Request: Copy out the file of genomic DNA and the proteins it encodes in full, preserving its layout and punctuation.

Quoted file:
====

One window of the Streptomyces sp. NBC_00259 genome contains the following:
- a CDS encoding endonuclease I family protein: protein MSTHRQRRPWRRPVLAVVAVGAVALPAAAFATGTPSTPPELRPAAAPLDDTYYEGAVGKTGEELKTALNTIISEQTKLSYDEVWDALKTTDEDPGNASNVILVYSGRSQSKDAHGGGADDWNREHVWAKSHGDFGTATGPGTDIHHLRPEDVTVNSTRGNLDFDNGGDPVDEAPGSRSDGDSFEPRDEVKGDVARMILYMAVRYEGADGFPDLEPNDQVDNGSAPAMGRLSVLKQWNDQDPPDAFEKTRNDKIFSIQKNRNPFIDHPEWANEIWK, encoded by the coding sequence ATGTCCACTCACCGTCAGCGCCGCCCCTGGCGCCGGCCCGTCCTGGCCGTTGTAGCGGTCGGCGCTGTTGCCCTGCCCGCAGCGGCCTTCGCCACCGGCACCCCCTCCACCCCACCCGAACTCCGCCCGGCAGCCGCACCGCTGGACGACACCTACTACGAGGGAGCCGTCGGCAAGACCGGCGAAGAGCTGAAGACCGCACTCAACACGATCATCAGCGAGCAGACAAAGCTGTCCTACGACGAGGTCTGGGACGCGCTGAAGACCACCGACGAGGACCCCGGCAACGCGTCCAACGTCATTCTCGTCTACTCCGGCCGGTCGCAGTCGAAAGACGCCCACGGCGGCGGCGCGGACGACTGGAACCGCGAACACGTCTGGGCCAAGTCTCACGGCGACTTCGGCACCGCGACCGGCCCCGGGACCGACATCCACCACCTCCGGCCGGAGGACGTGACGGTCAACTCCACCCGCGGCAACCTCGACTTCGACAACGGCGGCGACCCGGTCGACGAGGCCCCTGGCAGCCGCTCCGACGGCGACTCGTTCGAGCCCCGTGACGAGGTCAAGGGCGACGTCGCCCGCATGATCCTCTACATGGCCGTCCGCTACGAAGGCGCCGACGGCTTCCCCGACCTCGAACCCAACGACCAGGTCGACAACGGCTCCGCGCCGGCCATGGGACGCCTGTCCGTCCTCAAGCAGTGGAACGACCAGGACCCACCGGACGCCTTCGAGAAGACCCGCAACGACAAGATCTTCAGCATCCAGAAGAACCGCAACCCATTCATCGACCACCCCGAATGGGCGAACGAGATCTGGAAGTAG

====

One window of the Streptomyces sp. NBC_00259 genome contains the following:
- a CDS encoding endonuclease I family protein: protein MSTHRQRRPWRRPVLAVVAVGAVALPAAAFATGTPSTPPELRPAAAPLDDTYYEGAVGKTGEELKTALNTIISEQTKLSYDEVWDALKTTDEDPGNASNVILVYSGRSQSKDAHGGGADDWNREHVWAKSHGDFGTATGPGTDIHHLRPEDVTVNSTRGNLDFDNGGDPVDEAPGSRSDGDSFEPRDEVKGDVARMILYMAVRYEGADGFPDLEPNDQVDNGSAPAMGRLSVLKQWNDQDPPDAFEKTRNDKIFSIQKNRNPFIDHPEWANEIWK, encoded by the coding sequence ATGTCCACTCACCGTCAGCGCCGCCCCTGGCGCCGGCCCGTCCTGGCCGTTGTAGCGGTCGGCGCTGTTGCCCTGCCCGCAGCGGCCTTCGCCACCGGCACCCCCTCCACCCCACCCGAACTCCGCCCGGCAGCCGCACCGCTGGACGACACCTACTACGAGGGAGCCGTCGGCAAGACCGGCGAAGAGCTGAAGACCGCACTCAACACGATCATCAGCGAGCAGACAAAGCTGTCCTACGACGAGGTCTGGGACGCGCTGAAGACCACCGACGAGGACCCCGGCAACGCGTCCAACGTCATTCTCGTCTACTCCGGCCGGTCGCAGTCGAAAGACGCCCACGGCGGCGGCGCGGACGACTGGAACCGCGAACACGTCTGGGCCAAGTCTCACGGCGACTTCGGCACCGCGACCGGCCCCGGGACCGACATCCACCACCTCCGGCCGGAGGACGTGACGGTCAACTCCACCCGCGGCAACCTCGACTTCGACAACGGCGGCGACCCGGTCGACGAGGCCCCTGGCAGCCGCTCCGACGGCGACTCGTTCGAGCCCCGTGACGAGGTCAAGGGCGACGTCGCCCGCATGATCCTCTACATGGCCGTCCGCTACGAAGGCGCCGACGGCTTCCCCGACCTCGAACCCAACGACCAGGTCGACAACGGCTCCGCGCCGGCCATGGGACGCCTGTCCGTCCTCAAGCAGTGGAACGACCAGGACCCACCGGACGCCTTCGAGAAGACCCGCAACGACAAGATCTTCAGCATCCAGAAGAACCGCAACCCATTCATCGACCACCCCGAATGGGCGAACGAGATCTGGAAGTAG